Elbert Green Hubbard (19 June 1856 – 7 May 1915) was an American writer, publisher, artist, businessman, anarchist and libertarian socialist philosopher. He was an influential exponent of the Arts and Crafts movement, founding the Roycroft enterprises. He and his wife Alice Moore Hubbard died in the sinking of the RMS Lusitania.
- 1 Quotes
- 1.1 A Message to Garcia (1899)
- 1.2 Credo (1901)
- 1.3 The Better Part (1901)
- 1.4 A Thousand & One Epigrams: Selected from the Writings of Elbert Hubbard (1911)
- 1.5 Little Journeys to the Homes of the Great (1916)
- 1.6 The Roycraft Dictionary and Book of Epigrams (1923)
- 1.7 The Note Book of Elbert Hubbard (1927)
- 1.8 Pamphlets
- 2 Quotes about Hubbard
- 3 External links
- Genius is often only the power of making continuous efforts. The line between failure and success is so fine that we scarcely know when we pass it — so fine that we are often on the line and do not know it. How many a man has thrown up his hands at a time when a little more effort, a little more patience, would have achieved success. As the tide goes clear out, so it comes clear in. In business sometimes prospects may seem darkest when really they are on the turn. A little more persistence, a little more effort, and what seemed hopeless failure may turn to glorious success. There is no failure except in no longer trying. There is no defeat except from within, no really insurmountable barrier save our own inherent weakness of purpose.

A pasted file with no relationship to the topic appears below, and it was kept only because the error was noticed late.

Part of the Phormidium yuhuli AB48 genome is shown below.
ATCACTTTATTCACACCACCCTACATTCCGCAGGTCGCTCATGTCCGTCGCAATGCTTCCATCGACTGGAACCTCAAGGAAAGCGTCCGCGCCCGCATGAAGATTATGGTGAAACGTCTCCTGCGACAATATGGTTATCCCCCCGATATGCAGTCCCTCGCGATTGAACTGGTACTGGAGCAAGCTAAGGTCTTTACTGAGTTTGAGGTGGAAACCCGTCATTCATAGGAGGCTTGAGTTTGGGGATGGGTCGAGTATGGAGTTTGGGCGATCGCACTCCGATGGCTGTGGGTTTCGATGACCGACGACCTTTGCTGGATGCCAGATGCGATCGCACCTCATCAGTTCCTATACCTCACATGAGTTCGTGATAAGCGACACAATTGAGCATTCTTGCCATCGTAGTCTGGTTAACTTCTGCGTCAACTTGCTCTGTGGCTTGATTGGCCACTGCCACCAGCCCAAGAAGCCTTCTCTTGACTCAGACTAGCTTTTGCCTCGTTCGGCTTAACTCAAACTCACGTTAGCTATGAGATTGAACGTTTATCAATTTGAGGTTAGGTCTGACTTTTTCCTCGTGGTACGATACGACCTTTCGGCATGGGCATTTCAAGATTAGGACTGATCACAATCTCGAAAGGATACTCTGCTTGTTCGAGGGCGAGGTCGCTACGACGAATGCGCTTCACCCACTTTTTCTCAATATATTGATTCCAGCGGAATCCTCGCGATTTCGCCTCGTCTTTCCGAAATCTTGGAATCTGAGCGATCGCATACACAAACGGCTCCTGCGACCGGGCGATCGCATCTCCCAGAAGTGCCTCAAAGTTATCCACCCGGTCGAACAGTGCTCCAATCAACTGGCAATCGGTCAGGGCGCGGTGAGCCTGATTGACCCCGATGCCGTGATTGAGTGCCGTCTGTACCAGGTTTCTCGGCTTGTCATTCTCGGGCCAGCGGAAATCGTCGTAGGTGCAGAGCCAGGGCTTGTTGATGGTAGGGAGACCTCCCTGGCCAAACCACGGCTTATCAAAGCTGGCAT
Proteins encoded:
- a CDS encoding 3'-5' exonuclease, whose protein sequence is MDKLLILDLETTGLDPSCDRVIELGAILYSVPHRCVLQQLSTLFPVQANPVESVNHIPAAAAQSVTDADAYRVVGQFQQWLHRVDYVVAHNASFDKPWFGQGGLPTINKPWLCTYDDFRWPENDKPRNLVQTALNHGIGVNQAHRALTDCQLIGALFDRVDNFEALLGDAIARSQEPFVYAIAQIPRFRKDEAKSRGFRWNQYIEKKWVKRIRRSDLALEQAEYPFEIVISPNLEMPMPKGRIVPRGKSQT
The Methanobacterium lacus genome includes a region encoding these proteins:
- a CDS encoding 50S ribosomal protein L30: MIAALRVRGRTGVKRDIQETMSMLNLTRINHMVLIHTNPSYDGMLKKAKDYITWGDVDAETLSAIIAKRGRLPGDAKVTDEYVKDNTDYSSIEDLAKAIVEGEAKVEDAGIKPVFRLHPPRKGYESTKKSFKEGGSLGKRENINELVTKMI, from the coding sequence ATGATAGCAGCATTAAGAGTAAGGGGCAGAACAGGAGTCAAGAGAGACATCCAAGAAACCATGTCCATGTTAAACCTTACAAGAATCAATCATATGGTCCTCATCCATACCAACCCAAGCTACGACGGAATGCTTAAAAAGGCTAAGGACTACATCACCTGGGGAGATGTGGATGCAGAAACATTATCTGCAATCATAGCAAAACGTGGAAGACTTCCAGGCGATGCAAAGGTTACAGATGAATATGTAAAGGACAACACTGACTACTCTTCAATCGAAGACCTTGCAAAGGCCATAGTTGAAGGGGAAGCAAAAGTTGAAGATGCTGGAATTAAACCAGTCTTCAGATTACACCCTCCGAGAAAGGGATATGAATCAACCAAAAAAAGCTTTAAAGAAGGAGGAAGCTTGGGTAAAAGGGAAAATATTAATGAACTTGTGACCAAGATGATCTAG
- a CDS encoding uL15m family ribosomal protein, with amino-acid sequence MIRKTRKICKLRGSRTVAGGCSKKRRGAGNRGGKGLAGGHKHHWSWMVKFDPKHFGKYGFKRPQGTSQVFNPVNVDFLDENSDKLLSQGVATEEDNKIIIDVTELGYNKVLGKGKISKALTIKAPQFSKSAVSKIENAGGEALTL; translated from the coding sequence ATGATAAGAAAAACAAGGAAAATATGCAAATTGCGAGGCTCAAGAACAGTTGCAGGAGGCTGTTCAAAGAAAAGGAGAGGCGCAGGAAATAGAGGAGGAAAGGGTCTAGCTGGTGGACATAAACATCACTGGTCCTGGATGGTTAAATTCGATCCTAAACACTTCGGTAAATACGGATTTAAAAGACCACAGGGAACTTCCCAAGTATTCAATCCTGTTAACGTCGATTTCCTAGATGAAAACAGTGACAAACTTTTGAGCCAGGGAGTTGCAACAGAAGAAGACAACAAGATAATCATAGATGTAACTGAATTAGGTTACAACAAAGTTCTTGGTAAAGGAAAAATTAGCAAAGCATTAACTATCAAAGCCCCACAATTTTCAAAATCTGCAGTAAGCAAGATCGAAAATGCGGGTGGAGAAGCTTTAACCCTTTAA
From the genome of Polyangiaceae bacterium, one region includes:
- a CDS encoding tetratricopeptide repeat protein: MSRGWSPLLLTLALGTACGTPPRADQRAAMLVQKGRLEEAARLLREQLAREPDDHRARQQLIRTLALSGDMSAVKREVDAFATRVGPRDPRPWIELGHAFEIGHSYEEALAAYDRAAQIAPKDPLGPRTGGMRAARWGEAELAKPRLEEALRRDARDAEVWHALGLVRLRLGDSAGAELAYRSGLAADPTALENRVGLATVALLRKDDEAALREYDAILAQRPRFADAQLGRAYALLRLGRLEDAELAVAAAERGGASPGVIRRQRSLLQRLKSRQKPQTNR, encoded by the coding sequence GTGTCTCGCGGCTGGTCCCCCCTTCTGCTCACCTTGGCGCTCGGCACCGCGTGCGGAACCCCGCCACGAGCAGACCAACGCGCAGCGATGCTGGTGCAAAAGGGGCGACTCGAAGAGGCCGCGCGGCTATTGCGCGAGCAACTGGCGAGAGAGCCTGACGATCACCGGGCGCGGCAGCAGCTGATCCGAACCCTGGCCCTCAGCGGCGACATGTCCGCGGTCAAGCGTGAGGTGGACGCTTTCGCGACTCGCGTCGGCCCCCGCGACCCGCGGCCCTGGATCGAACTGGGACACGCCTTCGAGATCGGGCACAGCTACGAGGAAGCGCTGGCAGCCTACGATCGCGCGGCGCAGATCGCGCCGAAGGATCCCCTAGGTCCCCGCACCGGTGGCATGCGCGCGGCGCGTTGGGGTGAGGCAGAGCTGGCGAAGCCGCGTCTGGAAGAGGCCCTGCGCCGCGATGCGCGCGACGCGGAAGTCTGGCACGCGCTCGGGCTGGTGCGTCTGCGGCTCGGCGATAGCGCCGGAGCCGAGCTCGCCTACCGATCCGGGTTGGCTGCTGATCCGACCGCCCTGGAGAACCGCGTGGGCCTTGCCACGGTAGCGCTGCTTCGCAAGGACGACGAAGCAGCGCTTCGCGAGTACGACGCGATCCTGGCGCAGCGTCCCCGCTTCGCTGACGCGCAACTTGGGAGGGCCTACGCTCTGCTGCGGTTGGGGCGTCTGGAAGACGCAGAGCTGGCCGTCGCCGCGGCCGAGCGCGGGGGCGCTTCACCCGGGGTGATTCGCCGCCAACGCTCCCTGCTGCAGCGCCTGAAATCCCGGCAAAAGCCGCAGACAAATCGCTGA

- As quoted from Electrical Review (c. 1895) without further attribution in The Search for the North Pole (1896) by Evelyn Briggs Baldwin, p. 520, this was later published as part of various works by Hubbard, including FRA Magazine : A Journal of Affirmation (1915), and An American Bible (1918) edited by Alice Hubbard. A portion of this was once misattributed to Amelia J Calver in The Manifesto (January 1896) by the United Society of Believers in Christ’s Second Appearing (Shakers), p. 184, and more recently to Kin Hubbard at some sites on the internet.
- Most Authors cringe and flatter and Fish for compliments. If they fail to get Applause, they say the World is a Scurvy Place and those who dwell therein a Dirty Lot: if they succeed, they give thanks to Nobody, saying they got only what their Meritt entitles them to. But I rather like the World. The Flesh is pleasing and the Devil does not trouble me.